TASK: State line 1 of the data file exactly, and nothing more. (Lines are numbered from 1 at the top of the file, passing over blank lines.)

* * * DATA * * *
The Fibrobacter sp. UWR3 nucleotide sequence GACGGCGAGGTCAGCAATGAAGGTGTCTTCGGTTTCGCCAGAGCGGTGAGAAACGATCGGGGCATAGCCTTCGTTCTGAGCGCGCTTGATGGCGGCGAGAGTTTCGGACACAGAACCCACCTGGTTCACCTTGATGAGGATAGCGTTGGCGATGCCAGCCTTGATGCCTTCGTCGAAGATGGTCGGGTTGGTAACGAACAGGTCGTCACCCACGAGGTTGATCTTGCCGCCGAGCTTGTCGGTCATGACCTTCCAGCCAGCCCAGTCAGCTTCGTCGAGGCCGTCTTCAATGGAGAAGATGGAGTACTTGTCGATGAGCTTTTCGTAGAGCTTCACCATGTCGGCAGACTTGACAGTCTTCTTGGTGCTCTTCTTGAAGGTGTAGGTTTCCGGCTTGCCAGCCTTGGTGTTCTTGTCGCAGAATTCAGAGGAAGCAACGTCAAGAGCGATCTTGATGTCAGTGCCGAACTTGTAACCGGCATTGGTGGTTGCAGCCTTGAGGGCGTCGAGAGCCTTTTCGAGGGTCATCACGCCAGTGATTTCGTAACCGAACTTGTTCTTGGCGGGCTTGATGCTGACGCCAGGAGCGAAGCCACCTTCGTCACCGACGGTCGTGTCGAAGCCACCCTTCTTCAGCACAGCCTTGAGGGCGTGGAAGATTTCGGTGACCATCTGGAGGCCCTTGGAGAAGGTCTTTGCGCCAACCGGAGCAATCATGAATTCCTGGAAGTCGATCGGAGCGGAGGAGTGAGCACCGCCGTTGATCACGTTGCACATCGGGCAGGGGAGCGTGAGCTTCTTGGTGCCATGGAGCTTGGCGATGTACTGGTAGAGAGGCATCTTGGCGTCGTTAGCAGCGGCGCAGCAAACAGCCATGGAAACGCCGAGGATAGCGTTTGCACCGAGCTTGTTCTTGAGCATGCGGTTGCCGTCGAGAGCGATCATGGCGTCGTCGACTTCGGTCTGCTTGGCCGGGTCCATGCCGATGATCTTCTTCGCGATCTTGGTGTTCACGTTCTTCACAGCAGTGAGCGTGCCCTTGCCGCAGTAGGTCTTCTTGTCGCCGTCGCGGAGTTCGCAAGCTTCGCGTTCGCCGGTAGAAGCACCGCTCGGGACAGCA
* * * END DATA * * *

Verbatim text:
The Fibrobacter sp. UWR3 nucleotide sequence GACGGCGAGGTCAGCAATGAAGGTGTCTTCGGTTTCGCCAGAGCGGTGAGAAACGATCGGGGCATAGCCTTCGTTCTGAGCGCGCTTGATGGCGGCGAGAGTTTCGGACACAGAACCCACCTGGTTCACCTTGATGAGGATAGCGTTGGCGATGCCAGCCTTGATGCCTTCGTCGAAGATGGTCGGGTTGGTAACGAACAGGTCGTCACCCACGAGGTTGATCTTGCCGCCGAGCTTGTCGGTCATGACCTTCCAGCCAGCCCAGTCAGCTTCGTCGAGGCCGTCTTCAATGGAGAAGATGGAGTACTTGTCGATGAGCTTTTCGTAGAGCTTCACCATGTCGGCAGACTTGACAGTCTTCTTGGTGCTCTTCTTGAAGGTGTAGGTTTCCGGCTTGCCAGCCTTGGTGTTCTTGTCGCAGAATTCAGAGGAAGCAACGTCAAGAGCGATCTTGATGTCAGTGCCGAACTTGTAACCGGCATTGGTGGTTGCAGCCTTGAGGGCGTCGAGAGCCTTTTCGAGGGTCATCACGCCAGTGATTTCGTAACCGAACTTGTTCTTGGCGGGCTTGATGCTGACGCCAGGAGCGAAGCCACCTTCGTCACCGACGGTCGTGTCGAAGCCACCCTTCTTCAGCACAGCCTTGAGGGCGTGGAAGATTTCGGTGACCATCTGGAGGCCCTTGGAGAAGGTCTTTGCGCCAACCGGAGCAATCATGAATTCCTGGAAGTCGATCGGAGCGGAGGAGTGAGCACCGCCGTTGATCACGTTGCACATCGGGCAGGGGAGCGTGAGCTTCTTGGTGCCATGGAGCTTGGCGATGTACTGGTAGAGAGGCATCTTGGCGTCGTTAGCAGCGGCGCAGCAAACAGCCATGGAAACGCCGAGGATAGCGTTTGCACCGAGCTTGTTCTTGAGCATGCGGTTGCCGTCGAGAGCGATCATGGCGTCGTCGACTTCGGTCTGCTTGGCCGGGTCCATGCCGATGATCTTCTTCGCGATCTTGGTGTTCACGTTCTTCACAGCAGTGAGCGTGCCCTTGCCGCAGTAGGTCTTCTTGTCGCCGTCGCGGAGTTCGCAAGCTTCGCGTTCGCCGGTAGAAGCACCGCTCGGGACAGCA